Scarborough’s lakefront connections to trade and transportation reached it’s zenith when the Scarborough and Pickering Wharf Company was established in 1847 near the mouth of the Rouge by local farmer and entrepreneur William Helliwell along with partners Daniel Knowles and Will Hetherington.

Helliwell’s father, Thomas, after emigrating from Yorkshire, England, began a brewery and distillery on the banks of the Don River in 1820. This area became known as Todmorden Mills, and the brewery operation continued until the building was destroyed by fire in 1847. Helliwell then moved to the Highland Creek Valley where in 1849/50 capitalized on the active trade already taking place and built a wharf at the bottom of present day Lawrence and Port Union and storehouses at the shore that moved goods from the three townships directly on to the ships.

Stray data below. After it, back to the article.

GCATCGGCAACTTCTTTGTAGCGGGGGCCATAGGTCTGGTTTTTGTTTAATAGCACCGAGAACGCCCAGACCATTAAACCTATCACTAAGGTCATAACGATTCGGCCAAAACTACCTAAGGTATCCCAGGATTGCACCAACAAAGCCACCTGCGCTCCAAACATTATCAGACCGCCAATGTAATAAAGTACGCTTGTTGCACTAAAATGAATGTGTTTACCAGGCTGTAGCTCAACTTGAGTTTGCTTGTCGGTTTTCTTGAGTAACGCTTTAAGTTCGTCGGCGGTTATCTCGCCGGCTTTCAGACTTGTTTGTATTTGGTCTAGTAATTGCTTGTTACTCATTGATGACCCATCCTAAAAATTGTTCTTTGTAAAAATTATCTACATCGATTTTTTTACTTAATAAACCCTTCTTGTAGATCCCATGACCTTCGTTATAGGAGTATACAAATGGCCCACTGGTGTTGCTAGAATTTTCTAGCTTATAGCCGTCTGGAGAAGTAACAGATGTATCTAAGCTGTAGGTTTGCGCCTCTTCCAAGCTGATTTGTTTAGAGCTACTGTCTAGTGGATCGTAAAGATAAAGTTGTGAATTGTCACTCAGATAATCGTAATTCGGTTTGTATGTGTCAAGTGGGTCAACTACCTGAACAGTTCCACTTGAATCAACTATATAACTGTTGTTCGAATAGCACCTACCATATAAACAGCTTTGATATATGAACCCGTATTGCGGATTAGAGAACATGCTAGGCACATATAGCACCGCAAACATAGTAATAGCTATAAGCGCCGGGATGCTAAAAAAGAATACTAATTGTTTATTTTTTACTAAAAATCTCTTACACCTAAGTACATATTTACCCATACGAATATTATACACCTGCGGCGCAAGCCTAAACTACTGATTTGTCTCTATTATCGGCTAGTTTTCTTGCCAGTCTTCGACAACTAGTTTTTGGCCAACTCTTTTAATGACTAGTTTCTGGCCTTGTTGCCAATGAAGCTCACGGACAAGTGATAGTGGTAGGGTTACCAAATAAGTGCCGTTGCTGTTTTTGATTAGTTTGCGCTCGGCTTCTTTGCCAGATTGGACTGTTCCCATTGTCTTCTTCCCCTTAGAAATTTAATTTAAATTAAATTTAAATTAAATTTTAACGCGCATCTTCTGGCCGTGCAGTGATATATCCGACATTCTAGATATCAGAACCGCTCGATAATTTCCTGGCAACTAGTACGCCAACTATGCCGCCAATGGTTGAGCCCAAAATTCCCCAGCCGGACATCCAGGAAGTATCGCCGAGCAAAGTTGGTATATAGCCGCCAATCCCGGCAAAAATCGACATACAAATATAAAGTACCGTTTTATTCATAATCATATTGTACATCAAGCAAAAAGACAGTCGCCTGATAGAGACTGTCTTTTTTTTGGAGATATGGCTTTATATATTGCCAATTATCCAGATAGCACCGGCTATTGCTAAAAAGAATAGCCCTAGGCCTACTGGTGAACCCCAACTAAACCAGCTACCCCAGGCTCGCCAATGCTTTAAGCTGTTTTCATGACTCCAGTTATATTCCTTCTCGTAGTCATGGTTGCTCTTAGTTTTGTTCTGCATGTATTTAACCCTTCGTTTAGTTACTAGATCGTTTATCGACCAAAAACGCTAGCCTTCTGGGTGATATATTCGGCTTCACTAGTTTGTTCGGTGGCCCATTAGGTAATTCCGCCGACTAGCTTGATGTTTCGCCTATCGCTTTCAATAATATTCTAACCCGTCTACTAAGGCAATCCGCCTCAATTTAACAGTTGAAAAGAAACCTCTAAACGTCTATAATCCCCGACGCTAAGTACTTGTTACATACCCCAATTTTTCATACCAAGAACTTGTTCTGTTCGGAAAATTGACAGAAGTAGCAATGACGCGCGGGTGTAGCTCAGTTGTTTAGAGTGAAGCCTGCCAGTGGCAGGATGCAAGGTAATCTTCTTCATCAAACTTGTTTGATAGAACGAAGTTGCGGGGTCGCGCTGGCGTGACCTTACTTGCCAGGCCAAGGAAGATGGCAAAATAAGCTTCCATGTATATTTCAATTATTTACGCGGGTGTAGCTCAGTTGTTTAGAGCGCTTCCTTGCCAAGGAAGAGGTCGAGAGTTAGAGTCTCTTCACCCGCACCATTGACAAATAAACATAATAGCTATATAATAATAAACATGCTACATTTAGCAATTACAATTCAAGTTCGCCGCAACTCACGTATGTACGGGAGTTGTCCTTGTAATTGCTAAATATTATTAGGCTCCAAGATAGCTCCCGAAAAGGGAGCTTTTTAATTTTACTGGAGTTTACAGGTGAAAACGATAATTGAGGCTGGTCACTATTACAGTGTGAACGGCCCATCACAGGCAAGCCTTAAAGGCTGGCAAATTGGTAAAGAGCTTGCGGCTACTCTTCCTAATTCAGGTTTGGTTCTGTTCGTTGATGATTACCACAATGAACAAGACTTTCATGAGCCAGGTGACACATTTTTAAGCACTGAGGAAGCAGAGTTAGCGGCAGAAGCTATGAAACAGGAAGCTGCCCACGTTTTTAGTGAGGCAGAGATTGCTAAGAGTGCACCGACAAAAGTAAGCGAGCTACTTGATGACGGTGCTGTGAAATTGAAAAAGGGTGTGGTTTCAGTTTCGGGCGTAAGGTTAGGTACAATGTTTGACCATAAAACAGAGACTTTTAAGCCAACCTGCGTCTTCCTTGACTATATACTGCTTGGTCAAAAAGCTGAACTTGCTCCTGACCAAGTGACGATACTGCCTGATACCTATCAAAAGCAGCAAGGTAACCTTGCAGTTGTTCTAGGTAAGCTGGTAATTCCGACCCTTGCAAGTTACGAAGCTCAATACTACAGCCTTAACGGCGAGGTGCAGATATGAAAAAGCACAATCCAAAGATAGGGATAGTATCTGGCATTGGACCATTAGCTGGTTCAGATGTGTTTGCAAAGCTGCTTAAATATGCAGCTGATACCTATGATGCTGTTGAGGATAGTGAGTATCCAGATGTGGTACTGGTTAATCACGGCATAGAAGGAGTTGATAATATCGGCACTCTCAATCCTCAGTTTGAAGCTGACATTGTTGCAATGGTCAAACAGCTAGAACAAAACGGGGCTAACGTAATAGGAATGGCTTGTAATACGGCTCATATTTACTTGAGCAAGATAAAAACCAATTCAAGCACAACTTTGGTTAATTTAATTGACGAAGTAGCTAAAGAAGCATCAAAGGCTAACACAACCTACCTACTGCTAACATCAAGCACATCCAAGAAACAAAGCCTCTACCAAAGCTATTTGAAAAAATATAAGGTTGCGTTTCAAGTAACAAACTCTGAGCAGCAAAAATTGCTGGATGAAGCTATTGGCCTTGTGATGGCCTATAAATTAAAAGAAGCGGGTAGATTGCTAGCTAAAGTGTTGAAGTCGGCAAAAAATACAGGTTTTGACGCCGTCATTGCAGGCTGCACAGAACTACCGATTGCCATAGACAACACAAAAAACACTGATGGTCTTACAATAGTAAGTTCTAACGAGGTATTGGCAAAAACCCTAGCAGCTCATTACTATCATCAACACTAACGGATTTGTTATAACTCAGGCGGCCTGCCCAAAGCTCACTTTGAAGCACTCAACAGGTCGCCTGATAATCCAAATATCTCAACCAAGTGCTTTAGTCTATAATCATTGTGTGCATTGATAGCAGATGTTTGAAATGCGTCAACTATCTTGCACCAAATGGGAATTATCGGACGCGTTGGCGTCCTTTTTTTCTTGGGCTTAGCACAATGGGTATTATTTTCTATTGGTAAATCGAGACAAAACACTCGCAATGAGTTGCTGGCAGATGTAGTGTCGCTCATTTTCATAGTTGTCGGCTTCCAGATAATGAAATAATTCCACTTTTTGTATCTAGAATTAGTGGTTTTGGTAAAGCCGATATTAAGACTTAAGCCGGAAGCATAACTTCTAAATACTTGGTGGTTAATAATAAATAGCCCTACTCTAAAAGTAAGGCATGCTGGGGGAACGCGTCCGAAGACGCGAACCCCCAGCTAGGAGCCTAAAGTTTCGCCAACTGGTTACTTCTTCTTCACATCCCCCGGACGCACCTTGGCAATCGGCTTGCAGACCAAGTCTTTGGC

The little village of Port Union grew up around the wharf and storehouses near the edge of the lake. Sometimes lined up all the way up to the Kingston Road, farmers stood with their teams, waiting their turns
to load their goods, among which was grain, potash and apples into the storehouses and then on to markets beyond.

By the early 1850’s Port Union was booming. Will Hetherington opened the Union Hotel, which catered to the influx of farmers waiting to offload their goods near the wharf. During those years Hetherington and Helliwell also joined forces to build the Caledonia, probably on the beach near Port Union. It and the Northerner (1856) were among the last of the schooners built at the Scarborough shore.